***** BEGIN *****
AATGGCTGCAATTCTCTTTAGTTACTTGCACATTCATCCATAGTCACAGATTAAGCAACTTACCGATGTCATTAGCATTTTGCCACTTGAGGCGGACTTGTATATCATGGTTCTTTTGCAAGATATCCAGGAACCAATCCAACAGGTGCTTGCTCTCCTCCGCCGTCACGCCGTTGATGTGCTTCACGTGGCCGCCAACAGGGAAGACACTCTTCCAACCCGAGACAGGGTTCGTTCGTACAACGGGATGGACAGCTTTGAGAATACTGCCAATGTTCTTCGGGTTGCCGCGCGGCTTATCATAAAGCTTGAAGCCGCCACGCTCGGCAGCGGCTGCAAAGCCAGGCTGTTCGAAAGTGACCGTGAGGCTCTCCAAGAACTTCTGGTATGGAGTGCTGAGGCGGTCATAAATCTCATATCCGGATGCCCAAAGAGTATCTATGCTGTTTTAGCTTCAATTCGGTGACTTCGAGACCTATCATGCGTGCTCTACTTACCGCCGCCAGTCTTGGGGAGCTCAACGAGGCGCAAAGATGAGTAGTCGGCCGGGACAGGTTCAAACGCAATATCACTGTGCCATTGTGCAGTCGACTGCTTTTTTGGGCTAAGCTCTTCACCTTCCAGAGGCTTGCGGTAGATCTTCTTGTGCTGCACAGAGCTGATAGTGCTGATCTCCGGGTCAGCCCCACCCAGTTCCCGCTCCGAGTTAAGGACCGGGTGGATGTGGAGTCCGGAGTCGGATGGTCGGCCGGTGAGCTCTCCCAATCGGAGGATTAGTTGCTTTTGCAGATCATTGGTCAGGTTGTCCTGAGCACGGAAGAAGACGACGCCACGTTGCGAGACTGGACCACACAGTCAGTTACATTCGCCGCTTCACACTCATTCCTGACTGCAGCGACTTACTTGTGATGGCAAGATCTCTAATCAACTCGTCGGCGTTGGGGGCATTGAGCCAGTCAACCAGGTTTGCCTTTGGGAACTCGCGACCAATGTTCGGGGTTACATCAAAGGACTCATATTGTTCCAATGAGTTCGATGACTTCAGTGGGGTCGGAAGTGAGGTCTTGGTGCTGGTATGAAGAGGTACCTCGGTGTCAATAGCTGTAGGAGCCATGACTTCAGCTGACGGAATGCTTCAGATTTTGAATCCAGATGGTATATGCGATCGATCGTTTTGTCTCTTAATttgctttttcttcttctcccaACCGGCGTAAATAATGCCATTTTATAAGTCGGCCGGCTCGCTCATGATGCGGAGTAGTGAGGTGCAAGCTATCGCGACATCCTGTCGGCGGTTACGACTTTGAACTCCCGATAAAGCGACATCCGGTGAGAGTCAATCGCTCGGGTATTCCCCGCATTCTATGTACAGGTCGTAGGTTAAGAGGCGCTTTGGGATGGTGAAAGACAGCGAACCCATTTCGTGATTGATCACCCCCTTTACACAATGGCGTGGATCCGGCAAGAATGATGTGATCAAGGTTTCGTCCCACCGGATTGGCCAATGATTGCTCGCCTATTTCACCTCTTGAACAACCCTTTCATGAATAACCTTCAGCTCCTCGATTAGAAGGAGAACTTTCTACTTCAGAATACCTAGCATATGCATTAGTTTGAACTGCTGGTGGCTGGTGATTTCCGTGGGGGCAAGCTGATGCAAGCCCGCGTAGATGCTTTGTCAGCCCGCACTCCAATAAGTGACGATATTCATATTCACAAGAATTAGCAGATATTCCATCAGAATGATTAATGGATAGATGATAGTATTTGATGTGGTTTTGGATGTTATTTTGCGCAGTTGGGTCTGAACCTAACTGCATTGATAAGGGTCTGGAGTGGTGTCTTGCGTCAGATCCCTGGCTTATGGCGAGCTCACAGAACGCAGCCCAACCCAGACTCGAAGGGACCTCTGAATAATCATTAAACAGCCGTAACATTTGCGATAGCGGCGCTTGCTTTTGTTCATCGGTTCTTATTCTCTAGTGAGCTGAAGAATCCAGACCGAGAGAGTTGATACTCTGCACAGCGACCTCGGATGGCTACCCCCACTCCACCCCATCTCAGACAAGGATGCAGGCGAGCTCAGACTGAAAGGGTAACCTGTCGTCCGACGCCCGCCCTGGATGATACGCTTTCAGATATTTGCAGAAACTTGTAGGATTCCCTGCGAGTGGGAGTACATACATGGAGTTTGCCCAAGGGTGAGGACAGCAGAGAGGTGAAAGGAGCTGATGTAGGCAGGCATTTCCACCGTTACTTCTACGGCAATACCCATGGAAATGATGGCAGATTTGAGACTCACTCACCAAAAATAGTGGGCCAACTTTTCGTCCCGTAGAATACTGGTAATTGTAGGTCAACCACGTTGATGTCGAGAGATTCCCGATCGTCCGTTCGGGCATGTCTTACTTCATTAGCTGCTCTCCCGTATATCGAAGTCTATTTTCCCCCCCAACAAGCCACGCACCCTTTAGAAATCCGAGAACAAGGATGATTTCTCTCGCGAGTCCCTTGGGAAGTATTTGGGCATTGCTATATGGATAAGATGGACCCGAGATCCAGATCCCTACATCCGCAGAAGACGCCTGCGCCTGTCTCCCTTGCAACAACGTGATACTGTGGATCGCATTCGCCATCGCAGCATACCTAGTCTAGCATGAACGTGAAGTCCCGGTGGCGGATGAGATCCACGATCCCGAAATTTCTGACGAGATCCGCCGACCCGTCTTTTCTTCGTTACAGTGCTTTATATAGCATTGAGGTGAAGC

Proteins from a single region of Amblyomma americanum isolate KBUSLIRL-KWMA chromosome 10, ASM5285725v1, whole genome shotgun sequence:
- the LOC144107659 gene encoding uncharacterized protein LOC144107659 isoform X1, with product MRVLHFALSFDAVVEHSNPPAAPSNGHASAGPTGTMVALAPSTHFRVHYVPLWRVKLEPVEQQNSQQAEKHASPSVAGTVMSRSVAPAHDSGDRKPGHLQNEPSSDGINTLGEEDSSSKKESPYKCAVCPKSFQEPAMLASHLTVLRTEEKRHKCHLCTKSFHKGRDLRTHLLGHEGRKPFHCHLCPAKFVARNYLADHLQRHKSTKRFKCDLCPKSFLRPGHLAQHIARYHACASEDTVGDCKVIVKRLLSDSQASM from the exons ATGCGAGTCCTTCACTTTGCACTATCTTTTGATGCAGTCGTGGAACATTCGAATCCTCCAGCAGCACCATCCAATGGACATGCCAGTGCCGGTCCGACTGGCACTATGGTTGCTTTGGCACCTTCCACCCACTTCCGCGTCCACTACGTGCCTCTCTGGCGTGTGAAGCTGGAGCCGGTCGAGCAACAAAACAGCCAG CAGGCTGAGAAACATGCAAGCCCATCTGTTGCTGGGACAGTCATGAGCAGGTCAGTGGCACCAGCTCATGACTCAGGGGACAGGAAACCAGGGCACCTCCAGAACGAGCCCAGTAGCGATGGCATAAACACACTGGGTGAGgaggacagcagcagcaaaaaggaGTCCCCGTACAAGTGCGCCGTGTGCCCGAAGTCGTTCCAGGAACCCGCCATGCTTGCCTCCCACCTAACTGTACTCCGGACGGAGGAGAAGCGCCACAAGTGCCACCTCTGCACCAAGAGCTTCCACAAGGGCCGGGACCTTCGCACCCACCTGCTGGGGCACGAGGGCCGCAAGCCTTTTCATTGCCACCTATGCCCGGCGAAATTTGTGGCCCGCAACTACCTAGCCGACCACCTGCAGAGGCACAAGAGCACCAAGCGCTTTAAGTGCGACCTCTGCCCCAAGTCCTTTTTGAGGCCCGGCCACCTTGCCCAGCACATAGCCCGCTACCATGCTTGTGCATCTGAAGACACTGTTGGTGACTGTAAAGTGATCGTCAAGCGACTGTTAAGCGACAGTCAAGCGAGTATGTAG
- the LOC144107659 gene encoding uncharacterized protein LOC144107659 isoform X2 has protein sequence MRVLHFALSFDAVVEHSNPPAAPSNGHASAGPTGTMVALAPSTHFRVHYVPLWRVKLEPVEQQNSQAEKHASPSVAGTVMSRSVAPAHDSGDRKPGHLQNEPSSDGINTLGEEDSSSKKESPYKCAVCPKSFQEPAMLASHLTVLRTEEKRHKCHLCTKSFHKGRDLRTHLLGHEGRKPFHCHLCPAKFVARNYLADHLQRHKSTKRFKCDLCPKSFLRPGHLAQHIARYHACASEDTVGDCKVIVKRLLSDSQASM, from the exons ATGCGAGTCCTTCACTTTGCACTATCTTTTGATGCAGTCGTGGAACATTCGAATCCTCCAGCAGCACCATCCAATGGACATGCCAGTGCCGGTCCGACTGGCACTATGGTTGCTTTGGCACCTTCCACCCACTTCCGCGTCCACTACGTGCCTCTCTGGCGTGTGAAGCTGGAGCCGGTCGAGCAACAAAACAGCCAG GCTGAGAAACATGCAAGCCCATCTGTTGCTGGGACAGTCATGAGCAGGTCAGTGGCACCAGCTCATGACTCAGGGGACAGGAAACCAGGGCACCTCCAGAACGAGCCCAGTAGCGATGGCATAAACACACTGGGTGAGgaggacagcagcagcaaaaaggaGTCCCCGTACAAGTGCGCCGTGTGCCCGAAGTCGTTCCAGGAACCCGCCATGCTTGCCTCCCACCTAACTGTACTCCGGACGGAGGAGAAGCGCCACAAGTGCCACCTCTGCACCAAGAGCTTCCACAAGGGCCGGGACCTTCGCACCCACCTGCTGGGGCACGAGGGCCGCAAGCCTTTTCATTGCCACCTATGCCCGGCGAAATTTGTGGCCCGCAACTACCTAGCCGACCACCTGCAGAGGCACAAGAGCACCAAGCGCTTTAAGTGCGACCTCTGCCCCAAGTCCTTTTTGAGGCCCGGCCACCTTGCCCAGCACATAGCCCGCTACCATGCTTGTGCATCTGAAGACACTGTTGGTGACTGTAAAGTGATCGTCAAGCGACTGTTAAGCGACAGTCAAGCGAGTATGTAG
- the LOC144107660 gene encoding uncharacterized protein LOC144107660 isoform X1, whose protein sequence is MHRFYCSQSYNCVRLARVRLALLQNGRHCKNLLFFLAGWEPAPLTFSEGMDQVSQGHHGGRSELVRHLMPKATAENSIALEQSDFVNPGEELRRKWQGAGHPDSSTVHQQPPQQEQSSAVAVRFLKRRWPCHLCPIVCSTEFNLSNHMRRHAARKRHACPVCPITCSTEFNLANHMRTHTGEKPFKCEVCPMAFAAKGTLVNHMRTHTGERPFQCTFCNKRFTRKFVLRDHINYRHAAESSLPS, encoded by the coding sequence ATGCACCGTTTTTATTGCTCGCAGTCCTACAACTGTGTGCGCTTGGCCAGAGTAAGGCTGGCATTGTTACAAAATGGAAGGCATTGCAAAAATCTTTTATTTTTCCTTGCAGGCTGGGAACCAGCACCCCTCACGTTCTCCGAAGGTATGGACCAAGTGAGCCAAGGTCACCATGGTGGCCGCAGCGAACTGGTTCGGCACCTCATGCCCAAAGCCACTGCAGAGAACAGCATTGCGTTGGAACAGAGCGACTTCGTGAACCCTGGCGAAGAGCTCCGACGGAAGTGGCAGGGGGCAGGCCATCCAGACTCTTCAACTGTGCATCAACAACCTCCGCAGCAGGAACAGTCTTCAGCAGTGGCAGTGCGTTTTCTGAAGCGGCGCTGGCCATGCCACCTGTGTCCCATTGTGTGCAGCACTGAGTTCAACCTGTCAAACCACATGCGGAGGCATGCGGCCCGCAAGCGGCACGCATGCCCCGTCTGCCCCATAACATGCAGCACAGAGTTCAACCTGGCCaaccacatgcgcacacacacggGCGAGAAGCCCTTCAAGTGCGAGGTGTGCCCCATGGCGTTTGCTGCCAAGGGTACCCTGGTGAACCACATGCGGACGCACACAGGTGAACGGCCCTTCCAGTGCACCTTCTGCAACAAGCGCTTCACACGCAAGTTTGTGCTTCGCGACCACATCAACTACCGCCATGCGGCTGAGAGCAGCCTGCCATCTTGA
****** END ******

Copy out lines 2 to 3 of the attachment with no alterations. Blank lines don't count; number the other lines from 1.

Proteins from a single region of Amblyomma americanum isolate KBUSLIRL-KWMA chromosome 10, ASM5285725v1, whole genome shotgun sequence:
- the LOC144107659 gene encoding uncharacterized protein LOC144107659 isoform X1, with product MRVLHFALSFDAVVEHSNPPAAPSNGHASAGPTGTMVALAPSTHFRVHYVPLWRVKLEPVEQQNSQQAEKHASPSVAGTVMSRSVAPAHDSGDRKPGHLQNEPSSDGINTLGEEDSSSKKESPYKCAVCPKSFQEPAMLASHLTVLRTEEKRHKCHLCTKSFHKGRDLRTHLLGHEGRKPFHCHLCPAKFVARNYLADHLQRHKSTKRFKCDLCPKSFLRPGHLAQHIARYHACASEDTVGDCKVIVKRLLSDSQASM from the exons ATGCGAGTCCTTCACTTTGCACTATCTTTTGATGCAGTCGTGGAACATTCGAATCCTCCAGCAGCACCATCCAATGGACATGCCAGTGCCGGTCCGACTGGCACTATGGTTGCTTTGGCACCTTCCACCCACTTCCGCGTCCACTACGTGCCTCTCTGGCGTGTGAAGCTGGAGCCGGTCGAGCAACAAAACAGCCAG CAGGCTGAGAAACATGCAAGCCCATCTGTTGCTGGGACAGTCATGAGCAGGTCAGTGGCACCAGCTCATGACTCAGGGGACAGGAAACCAGGGCACCTCCAGAACGAGCCCAGTAGCGATGGCATAAACACACTGGGTGAGgaggacagcagcagcaaaaaggaGTCCCCGTACAAGTGCGCCGTGTGCCCGAAGTCGTTCCAGGAACCCGCCATGCTTGCCTCCCACCTAACTGTACTCCGGACGGAGGAGAAGCGCCACAAGTGCCACCTCTGCACCAAGAGCTTCCACAAGGGCCGGGACCTTCGCACCCACCTGCTGGGGCACGAGGGCCGCAAGCCTTTTCATTGCCACCTATGCCCGGCGAAATTTGTGGCCCGCAACTACCTAGCCGACCACCTGCAGAGGCACAAGAGCACCAAGCGCTTTAAGTGCGACCTCTGCCCCAAGTCCTTTTTGAGGCCCGGCCACCTTGCCCAGCACATAGCCCGCTACCATGCTTGTGCATCTGAAGACACTGTTGGTGACTGTAAAGTGATCGTCAAGCGACTGTTAAGCGACAGTCAAGCGAGTATGTAG